heaven, so to employ it as to turn it Christian benevolence to the society, into unfading crowns, and imperishable and the world in which you live? Do wealth. you sincerely ask, how you are to render this return? Joy is awakened in heaven at the inquiry. The Saviour himself undertakes to conduct you to happiness and to God. And the Eternal Spirit begins your renovation. Are you already rendering this return? Happy young man! Angels rejoice as they witness your onward course, and Christians unite to glorify God in you.

"Young Men"-the appellation carries with it a solemn sound of prophecy, and speaks mysteriously of the future. It implies, not merely an unfinished and unfulfilled career, but that the great events of your life are yet to be begun. It intimates that however much of your character may have been already developed, there is many a fold yet to be laid open, and many an unlooked for quality to be brought to light-that the lightning yet sleeps in the cloud, and the stream, meandering near its mountain source, (From has not yet taken its final direction.

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Not light them for themselves: for if our

"Young Men"-the appellation A CATALOGUE of our social deimplies a capacity for great usefulness, fects, all referrible to the education and, consequently, involves the idea wherewith we are mocked, might be of responsibility. Every privilege expatiated upon to the extent of a implies a corresponding duty: youth volume; the remnants these, of baris privilege, and each of its distinctive barism which still clings to us and our attributes involves a correlative ob- institutions, customs, habits, and ligation; and for the practical recog- manners. I will venture to enunition of that obligation you are held merate a few of these. We direct responsible. Youth is the seed-time yet, for example, an evil eye to of life, and shall no seed be now our fellow-men in other communities, sown for the great harvest? Youth and speak of our “natural enemies!" is prerogative and power; but these We are disgraced by national jeaare for the possessor only in the se- lousies, national antipathies, comcond place; the good of those to mercial restrictions, and often offenwhom we stand related is the primary sive war. We have our game-laws, object intended. and criminal code also, to account for. "Heaven doth with us, as we with torches Brought to the standard of sound ethics and reason, there are many of our customs that have as little chance as these of escaping the reproach of barbarisms, which an educated people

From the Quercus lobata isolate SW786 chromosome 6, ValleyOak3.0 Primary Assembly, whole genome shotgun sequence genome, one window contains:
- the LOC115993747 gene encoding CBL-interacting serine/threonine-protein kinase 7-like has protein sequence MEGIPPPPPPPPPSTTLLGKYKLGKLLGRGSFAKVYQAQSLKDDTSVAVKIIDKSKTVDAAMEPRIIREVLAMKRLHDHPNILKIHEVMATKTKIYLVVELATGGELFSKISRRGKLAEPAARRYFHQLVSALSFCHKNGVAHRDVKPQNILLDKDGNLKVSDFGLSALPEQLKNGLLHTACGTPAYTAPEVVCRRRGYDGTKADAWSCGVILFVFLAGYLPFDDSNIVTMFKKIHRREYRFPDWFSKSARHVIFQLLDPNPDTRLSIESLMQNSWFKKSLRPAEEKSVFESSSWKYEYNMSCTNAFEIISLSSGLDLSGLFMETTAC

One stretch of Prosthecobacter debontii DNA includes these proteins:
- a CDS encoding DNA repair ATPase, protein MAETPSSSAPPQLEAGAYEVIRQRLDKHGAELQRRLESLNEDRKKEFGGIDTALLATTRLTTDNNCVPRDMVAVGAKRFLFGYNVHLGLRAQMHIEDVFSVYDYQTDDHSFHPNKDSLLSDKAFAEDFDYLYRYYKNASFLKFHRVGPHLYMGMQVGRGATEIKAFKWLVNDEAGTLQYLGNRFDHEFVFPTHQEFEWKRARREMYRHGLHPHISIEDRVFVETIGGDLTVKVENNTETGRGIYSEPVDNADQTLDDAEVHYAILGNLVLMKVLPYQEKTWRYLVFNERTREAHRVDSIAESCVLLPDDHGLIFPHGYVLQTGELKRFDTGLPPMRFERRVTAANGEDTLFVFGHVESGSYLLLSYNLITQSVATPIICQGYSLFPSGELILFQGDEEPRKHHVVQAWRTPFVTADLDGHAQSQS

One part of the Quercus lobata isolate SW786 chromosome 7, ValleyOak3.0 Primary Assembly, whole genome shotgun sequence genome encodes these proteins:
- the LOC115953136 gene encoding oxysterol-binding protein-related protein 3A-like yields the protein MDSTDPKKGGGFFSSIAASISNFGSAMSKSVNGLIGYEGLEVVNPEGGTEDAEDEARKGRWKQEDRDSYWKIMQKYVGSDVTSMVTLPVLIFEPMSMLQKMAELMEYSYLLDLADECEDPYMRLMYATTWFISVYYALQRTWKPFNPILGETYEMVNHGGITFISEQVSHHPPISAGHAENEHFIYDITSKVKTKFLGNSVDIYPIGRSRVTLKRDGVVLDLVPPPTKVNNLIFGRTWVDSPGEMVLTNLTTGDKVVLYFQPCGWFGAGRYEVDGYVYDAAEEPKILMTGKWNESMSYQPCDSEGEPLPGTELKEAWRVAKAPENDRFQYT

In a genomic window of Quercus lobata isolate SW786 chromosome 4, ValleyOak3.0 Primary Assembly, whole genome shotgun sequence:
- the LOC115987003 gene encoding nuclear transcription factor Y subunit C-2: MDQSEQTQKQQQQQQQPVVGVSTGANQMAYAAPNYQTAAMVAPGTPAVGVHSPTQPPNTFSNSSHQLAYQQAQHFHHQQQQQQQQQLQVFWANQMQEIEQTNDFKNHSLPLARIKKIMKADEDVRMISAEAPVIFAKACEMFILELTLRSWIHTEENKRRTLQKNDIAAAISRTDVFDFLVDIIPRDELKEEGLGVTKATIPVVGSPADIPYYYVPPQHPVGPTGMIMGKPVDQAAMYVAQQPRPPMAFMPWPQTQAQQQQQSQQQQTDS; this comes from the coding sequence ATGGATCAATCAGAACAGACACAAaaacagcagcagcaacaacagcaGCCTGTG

Your capacity for usefulness, there- would disown; cruel rural sportsfore, is charged with an amount of for example, fox-hunting, horseobligation proportioned to its great- racing, betting, gambling, prize-fightness. Youth is a gift; but He who ing, duelling, and excessive convibestows it has not given it in such viality. The character and engrossa sense as to give away all right to ing claims of rural sports, as they expect from you a suitable return. are called, will astonish a future better That return he expects—and shall he educated age.* Such an age will not have it ?-in your cordial dedication to himself, and in services of

virtues

Did not go forth of us, 't were all alike
As if we had them not."

IMPERFECT EDUCATION.

Simpson's Philosophy of Education.
Second Edit., 1836.)

I say engrossing claims, for I grant that killing game is as legitimate as killing mut